A devastating disease that has wiped out amphibians around the world has been discovered in Madagascar, scientists report.
A survey has found that the chytrid fungus is present in numerous sites, although it is not clear whether it is infecting frogs yet.
The island is home to 500 frog species, and researchers fear they could be at significant risk.
The findings are published in the journal Scientific Reports.
One of the authors, Goncalo Rosa, from the Zoological Society of London, said he was worried about the impact that the fungus could have.
"It is heartbreaking, especially when you have an idea of what is happening elsewhere in other tropical areas - you see the frogs are gone," he told BBC News.
"The same could happen to Madagascar as well."
The chytrid fungus (Batrachochytrium dendrobatidis) was first identified in the 1990s and has swept across the world.
It infects the animals through their skin, and has killed off vast numbers of amphibians.
Madagascar was thought to be one of the last places free from the disease, but now the fungus has been confirmed in several sites across the island.
Scientists are trying to establish whether the fungus has always been present, but just not detected, or whether it has spread from elsewhere,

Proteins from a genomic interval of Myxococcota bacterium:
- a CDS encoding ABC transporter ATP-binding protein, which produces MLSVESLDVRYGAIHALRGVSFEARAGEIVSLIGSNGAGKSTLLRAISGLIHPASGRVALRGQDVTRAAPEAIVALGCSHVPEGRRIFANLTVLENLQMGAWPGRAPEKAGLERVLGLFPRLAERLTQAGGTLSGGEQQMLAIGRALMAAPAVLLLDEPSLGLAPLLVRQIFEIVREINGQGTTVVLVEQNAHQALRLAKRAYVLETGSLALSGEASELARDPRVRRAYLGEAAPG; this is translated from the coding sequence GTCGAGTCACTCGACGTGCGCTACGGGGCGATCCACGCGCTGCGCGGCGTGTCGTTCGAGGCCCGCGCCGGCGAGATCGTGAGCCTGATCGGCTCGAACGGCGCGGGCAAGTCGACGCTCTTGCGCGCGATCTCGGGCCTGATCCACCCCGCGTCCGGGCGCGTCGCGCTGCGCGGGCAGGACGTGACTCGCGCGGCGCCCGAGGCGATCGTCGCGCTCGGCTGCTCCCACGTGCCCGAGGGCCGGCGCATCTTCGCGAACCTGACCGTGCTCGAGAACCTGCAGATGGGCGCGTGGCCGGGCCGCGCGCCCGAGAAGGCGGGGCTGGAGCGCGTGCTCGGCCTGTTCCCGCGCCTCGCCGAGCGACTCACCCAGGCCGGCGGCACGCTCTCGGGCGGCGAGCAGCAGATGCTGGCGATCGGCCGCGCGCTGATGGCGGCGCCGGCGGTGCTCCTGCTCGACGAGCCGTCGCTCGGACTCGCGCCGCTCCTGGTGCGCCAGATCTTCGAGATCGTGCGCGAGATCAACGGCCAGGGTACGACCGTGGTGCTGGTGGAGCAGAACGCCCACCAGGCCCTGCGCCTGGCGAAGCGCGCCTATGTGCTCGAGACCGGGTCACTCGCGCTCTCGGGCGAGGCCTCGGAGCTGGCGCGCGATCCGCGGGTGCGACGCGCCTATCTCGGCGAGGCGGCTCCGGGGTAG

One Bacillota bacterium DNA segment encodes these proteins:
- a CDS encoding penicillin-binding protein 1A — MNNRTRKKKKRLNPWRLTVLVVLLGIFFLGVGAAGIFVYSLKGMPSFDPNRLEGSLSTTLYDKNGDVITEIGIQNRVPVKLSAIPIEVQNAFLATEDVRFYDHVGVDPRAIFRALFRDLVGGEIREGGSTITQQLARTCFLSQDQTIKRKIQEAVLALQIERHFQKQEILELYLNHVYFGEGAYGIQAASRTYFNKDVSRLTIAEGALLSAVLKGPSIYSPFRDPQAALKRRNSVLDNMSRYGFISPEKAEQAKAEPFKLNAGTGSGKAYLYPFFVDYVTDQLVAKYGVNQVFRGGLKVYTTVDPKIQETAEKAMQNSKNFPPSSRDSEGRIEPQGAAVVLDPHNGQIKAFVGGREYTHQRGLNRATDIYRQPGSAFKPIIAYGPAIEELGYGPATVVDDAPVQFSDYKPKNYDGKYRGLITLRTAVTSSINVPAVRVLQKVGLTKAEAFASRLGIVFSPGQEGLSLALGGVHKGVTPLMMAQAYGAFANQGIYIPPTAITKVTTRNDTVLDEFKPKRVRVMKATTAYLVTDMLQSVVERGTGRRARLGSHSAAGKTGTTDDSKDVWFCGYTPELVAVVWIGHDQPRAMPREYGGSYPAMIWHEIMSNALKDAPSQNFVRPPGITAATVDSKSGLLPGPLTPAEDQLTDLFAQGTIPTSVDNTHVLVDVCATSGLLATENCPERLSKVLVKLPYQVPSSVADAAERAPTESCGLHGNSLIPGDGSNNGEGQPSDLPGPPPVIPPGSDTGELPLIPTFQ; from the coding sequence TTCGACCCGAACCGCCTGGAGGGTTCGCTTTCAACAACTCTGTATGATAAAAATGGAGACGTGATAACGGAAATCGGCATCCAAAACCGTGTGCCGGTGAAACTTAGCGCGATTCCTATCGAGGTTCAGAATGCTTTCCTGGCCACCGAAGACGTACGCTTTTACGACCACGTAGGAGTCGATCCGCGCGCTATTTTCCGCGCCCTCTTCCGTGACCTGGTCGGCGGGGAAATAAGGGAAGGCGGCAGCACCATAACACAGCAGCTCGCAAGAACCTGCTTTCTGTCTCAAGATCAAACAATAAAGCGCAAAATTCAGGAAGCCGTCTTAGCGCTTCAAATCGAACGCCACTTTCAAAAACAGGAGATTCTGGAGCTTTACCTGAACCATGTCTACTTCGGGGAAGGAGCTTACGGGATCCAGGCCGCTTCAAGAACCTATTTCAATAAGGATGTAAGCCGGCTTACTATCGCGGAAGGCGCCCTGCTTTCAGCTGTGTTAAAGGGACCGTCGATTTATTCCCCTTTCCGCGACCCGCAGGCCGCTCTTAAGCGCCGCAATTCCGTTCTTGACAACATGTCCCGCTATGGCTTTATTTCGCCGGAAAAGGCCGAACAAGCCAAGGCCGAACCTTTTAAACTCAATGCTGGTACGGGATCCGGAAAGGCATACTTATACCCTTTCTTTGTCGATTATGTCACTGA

Mr Rosa said: "If these findings represent endemic chytrid, it means it has been there forever, coexisting with these frogs.
"But if we are talking about a recent introduction, this is really worrying because we've seen what has happened in other places. And if frogs in Madagascar have never coexisted with the fungus, it could be catastrophic - this could cause huge biodiversity loss."
Conservationists are particularly worried because Madagascar is an amphibian haven. Many of its 500 species of frog are not found anywhere else in the world.
"This is what makes Madagascar this special and unique place," said Mr Rosa.
If the disease is a new arrival, scientists will try to work out how it got to the island.
It can be carried on people's clothes or by invasive species, such as the recently introduced Asian common toad.
Researchers are now trying to establish where the disease has spread.
But with no cure, it may be difficult to limit the impact it has on Madagascar's unique amphibians.
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